Liver fibrosis, and ultimately cirrhosis, is the final common pathway of chronic liver diseases induced by any etiology. Liver failure due to cirrhosis is the 12th leading cause of death by disease in the United States and there is no effective current treatment other than liver transplantation. One hallmark of liver cirrhosis is that the liver extracellular matrix becomes stiffer, but how the stiffened microenvironment causes hepatocyte dysfunction is not completely understood. Our proposed research addresses this gap in knowledge and is designed to deliver data that will lead to tangible advances in the treatment of liver cirrhosis, which may include development of 1) novel therapies that maintain adequate liver function in patients with progressive fibrotic liver disease, 2) clinical prognostic models that predict which patients with resolving fibrosis may regain sufficient hepatic function, and 3) highly functional tissue-engineered liver constructs for tissue replacement therapy in patients with end-stage liver insufficiency. Our preliminary studies show that hepatocytes are exquisitely responsive to the mechanical cues of extracellular matrix tuned to the stiffness of fibrotic livers, and that the induced downstream signaling pathways (i.e. mechanotransduction) directly inhibit hepatocyte function. Using a multi-disciplinary cross-modality approach, we propose to further delineate the mechanism of how a stiffened microenvironment induces hepatocyte dysfunction and its clinical applicability. These scientific objectives will be achieved first, by determining the key molecular players that translate mechanical cues into intracellular signals that inhibit hepatocyte function using genetically engineered mouse models with tissue-specific and temporally-induced expression of key mechanotransduction molecules. Subsequently, we propose to verify the clinical relevance of these molecular mechanisms by characterizing matrix rigidity at the microscale level in normal and cirrhotic human livers as determined by atomic force microscopy, in conjunction with single-cell gene expression analysis. Finally, we propose to test whether the relationship between microenvironment rigidity and hepatocyte function may be recapitulated in complex tissue-engineered liver constructs that are produced by three-dimensional bioprinting ex vivo and tuned to the stiffness of normal or fibrotic human liver. The proposed research is conceptually innovative because, instead of attempting to therapeutically target the process of fibrosis, we aim to understand the hepatocyte response to fibrosis, thereby prompting new approaches to treat and prognosticate chronic liver disease that focus on modulating the hepatocyte response to the fibrotic stimulus. It is, in the end, liver functional failure that causes death from liver disease, and not necessarily the process of fibrosis in itself. Results from this proposed study will authoritatively define the role of matrix rigidity in modulating hepatocyte function and illuminate several paths toward clinical translation.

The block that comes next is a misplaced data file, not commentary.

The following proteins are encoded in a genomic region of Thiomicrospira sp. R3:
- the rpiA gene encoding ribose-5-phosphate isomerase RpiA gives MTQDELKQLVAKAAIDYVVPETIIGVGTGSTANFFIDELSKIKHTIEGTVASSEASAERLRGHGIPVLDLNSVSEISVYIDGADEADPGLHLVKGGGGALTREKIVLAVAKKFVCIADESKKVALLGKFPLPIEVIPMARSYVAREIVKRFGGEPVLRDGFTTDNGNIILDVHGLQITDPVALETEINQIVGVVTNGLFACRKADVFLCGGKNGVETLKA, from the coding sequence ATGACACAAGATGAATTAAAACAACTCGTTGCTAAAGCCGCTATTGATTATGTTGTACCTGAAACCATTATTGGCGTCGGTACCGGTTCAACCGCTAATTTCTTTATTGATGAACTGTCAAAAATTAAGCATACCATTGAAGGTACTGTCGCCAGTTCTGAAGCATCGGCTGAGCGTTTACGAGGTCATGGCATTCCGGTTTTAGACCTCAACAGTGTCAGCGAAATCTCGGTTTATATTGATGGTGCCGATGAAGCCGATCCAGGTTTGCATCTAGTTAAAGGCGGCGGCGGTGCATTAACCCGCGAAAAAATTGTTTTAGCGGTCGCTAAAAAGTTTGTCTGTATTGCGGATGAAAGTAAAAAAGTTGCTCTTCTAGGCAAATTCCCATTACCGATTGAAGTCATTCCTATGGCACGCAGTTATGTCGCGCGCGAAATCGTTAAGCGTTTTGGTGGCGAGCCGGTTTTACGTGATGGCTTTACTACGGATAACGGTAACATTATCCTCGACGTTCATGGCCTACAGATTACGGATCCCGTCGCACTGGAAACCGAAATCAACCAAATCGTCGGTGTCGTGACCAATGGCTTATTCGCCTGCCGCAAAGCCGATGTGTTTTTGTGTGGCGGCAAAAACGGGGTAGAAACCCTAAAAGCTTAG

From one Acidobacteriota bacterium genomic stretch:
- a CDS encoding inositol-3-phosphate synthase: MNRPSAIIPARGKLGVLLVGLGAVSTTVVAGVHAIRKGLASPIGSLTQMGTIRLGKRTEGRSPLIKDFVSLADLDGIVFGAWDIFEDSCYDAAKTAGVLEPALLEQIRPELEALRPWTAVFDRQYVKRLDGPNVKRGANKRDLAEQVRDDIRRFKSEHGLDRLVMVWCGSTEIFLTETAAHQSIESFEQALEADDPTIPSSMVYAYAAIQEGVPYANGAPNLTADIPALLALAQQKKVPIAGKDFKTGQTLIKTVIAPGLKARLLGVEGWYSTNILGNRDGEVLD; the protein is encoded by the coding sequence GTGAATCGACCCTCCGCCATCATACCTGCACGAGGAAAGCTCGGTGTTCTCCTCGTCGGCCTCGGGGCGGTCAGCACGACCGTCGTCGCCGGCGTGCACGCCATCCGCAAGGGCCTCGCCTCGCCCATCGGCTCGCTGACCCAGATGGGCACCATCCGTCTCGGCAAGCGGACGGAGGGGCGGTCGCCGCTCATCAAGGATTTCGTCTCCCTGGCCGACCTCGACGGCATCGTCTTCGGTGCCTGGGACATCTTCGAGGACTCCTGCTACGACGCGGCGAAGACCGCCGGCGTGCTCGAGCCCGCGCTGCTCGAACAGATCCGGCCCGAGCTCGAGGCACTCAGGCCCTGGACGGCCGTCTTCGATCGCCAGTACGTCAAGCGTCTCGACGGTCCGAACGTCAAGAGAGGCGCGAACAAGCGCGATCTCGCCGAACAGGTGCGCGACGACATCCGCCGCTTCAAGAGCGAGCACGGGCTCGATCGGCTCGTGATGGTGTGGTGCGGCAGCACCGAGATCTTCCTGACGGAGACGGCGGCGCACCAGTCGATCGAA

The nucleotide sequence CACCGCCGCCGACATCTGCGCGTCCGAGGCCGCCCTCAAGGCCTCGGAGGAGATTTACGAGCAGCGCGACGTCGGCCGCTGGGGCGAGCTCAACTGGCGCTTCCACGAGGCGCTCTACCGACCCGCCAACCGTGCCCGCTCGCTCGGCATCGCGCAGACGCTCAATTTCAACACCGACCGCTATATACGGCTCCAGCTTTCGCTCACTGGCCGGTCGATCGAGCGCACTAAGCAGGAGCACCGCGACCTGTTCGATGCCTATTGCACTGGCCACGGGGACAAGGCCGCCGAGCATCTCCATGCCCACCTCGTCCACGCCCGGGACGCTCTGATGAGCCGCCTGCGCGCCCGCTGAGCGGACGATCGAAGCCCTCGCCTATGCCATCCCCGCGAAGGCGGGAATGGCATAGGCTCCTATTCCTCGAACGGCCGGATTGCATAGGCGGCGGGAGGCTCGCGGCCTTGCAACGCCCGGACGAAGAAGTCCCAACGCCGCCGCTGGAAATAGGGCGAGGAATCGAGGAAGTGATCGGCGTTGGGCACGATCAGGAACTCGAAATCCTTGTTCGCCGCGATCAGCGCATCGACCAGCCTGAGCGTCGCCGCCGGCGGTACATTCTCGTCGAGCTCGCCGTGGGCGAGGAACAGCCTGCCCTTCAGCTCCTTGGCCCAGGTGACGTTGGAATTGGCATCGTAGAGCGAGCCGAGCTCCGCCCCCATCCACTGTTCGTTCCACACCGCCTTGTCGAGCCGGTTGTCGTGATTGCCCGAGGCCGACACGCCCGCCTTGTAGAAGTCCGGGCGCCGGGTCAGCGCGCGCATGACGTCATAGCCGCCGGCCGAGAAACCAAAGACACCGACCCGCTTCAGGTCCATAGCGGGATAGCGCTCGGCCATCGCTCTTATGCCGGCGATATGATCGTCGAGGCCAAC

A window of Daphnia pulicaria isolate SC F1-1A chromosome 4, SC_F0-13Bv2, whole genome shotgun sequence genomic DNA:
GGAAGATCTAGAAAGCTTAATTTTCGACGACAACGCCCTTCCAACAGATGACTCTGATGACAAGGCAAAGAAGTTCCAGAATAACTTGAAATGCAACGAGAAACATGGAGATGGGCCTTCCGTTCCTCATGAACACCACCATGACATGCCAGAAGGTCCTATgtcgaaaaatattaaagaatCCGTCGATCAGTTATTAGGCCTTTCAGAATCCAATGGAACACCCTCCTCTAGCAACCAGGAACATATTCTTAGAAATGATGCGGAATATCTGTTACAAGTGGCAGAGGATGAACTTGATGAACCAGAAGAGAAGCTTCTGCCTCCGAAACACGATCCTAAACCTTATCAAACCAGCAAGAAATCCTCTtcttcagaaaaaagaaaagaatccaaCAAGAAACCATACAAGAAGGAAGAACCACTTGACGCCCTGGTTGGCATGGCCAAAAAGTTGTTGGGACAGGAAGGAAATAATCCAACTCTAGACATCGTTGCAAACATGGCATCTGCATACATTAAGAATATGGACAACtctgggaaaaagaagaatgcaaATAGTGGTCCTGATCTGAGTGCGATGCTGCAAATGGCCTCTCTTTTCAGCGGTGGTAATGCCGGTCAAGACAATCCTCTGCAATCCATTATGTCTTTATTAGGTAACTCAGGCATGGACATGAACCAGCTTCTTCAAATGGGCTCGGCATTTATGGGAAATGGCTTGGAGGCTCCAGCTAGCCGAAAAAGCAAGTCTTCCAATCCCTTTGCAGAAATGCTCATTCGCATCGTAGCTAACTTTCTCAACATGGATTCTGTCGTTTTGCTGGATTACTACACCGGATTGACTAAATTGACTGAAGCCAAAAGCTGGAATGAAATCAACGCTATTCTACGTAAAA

Liver cirrhosis is the final common pathway of chronic liver diseases and the associated liver functional failure is a source of significant mortality and morbidity. How the stiffened microenvironment in a cirrhotic liver causes hepatocyte dysfunction is not completely understood. By elucidating the mechanism through which mechanical cues from the microenvironment lead to hepatic dysfunction, our proposed research will identify the key molecular pathways that regulate this response, determine their relevance in human disease, and enable development of novel therapies for liver cirrhosis.